According to Gilbert, the advantages of Beringer systems include the following:
- All parts are computer designed; axles and wheels undergo FEA stress analysis to ensure maximum strength at minimum weight and are then CNC machined from billet.
- Wheels are designed for tubeless tires to minimize the possibility of flats and also to save weight.
- Bearings are sealed, and the metallic brake pads are sintered rather than riveted.
- Sintered rather than organic brake pads are used for progressive braking—the pads actually grip better the hotter they get, in contrast to traditional pads that fade as they get heat soaked.
- Overall reliability is high and maintenance costs are low, thanks to the longer lifetime of wearing parts and general design of the products.
One recent development carryover from the racing world is Beringer’s anti-skid system. Originally developed by Gilbert for motorcycles as a means to modulate pressure between front and rear wheels to prevent excessive diving in corners (which can lead to rear wheels skidding or even lifting off the pavement), the ALIR (anti-lock inline regulator) works left/right for airplanes, rather than fore/aft. This allows the operator to set a maximum pressure such that differential braking (which is prevalent in most experimentals) cannot result in locking the brakes during emergency braking. Essentially this allows the pilot to apply maximum pressure while reducing the chance of a nose-over or ground loop, since under max braking conditions the braking for both wheels is both equalized (keeping the plane going straight) and limited (preventing wheel lock/skidding).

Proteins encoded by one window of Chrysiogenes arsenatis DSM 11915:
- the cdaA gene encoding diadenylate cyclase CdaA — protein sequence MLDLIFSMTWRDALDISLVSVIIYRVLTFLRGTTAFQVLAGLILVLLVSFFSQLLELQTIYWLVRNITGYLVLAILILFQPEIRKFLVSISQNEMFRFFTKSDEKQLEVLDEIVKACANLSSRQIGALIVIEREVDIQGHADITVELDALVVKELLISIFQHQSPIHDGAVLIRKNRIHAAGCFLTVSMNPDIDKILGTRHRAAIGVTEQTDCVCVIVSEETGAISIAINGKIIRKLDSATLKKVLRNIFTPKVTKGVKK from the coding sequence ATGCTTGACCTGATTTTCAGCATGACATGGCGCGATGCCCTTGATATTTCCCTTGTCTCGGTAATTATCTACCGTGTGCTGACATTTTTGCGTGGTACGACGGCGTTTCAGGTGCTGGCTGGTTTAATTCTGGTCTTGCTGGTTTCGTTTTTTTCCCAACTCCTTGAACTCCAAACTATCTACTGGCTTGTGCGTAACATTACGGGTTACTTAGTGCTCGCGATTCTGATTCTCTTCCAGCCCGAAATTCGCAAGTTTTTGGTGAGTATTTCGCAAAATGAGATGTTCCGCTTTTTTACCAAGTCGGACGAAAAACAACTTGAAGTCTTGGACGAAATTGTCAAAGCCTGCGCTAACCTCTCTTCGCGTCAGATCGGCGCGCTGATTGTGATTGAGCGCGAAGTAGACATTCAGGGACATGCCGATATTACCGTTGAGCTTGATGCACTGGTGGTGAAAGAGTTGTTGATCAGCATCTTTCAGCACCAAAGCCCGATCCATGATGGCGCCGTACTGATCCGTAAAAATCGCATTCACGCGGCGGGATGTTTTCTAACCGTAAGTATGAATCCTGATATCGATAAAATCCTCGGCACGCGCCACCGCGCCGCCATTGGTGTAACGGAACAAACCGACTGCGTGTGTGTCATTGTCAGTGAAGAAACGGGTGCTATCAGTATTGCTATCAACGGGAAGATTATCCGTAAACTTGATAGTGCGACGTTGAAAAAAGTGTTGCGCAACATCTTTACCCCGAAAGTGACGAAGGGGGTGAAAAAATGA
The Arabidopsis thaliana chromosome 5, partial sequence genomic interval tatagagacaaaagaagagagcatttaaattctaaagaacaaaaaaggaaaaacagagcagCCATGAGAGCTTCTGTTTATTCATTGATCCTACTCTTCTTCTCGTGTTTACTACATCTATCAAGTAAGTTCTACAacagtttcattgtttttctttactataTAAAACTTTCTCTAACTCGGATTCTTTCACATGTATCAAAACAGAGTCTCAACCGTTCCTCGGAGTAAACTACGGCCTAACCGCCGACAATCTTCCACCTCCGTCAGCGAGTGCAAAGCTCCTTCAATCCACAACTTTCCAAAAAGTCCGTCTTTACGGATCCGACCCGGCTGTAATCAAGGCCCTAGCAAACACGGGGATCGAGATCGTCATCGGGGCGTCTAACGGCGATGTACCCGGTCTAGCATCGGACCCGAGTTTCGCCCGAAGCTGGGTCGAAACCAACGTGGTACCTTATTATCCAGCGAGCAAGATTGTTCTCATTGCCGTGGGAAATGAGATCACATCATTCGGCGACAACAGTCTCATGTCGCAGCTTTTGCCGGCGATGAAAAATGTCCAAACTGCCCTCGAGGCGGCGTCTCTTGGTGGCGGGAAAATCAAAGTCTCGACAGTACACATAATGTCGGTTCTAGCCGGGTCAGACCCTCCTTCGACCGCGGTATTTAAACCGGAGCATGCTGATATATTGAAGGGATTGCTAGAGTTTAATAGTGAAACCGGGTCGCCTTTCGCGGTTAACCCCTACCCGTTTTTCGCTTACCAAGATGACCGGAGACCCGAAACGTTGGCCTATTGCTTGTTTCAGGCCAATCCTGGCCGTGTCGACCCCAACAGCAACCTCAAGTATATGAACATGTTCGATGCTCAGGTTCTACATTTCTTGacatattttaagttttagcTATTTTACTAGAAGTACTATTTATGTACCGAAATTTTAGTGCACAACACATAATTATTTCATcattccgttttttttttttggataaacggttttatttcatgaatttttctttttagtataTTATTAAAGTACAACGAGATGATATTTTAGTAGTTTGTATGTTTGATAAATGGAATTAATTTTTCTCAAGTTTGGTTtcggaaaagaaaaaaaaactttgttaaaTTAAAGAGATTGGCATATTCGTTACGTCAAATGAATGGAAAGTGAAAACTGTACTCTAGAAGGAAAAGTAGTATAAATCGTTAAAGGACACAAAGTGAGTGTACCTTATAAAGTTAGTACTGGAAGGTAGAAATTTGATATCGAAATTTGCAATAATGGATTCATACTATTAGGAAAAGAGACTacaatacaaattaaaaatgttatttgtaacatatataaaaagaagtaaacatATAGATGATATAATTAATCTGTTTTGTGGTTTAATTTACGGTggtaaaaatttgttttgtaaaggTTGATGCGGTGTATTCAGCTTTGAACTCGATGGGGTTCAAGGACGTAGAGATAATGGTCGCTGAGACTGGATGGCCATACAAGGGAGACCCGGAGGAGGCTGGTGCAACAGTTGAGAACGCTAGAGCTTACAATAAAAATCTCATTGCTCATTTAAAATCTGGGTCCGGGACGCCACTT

While Beringer wheels and brakes are more expensive than their competitors, Gilbert argues that upfront costs are balanced by reduced long-run maintenance costs due to the design. I was able to confirm this for the Pilatus STC by speaking with Mike Fitzgerald, technical manager of Icarius, an FBO at Gap Tallard that worked with Beringer for the STC on the Turbo Pilatus. Icarius offers perhaps an ideal test case for analyzing the economics of wheel/brake maintenance since their planes are used for skydiving and are thus seeing many takeoffs/landings per hour. Mike confirmed that they saw a significant hourly cost reduction from switching over to the STC from the OEM wheels. According to Claire, more than two-thirds of the Pilatuses flying worldwide are now equipped with Beringer wheels/brakes, which are now OEM for new planes.
Alaskan Landing Gear
Beringer’s latest foray into aviation came about after Gilbert and Vronique took a bush flying course in Alaska. Gilbert thought the stock gear on Super Cubs made for a pretty rough ride, and immediately sketched up his ideas for something better. On return to France a prototype was fabricated, and the resulting Alaskan Landing Gear has been available to the experimental market since 2015. They were in the process of getting FAA certification during my visit.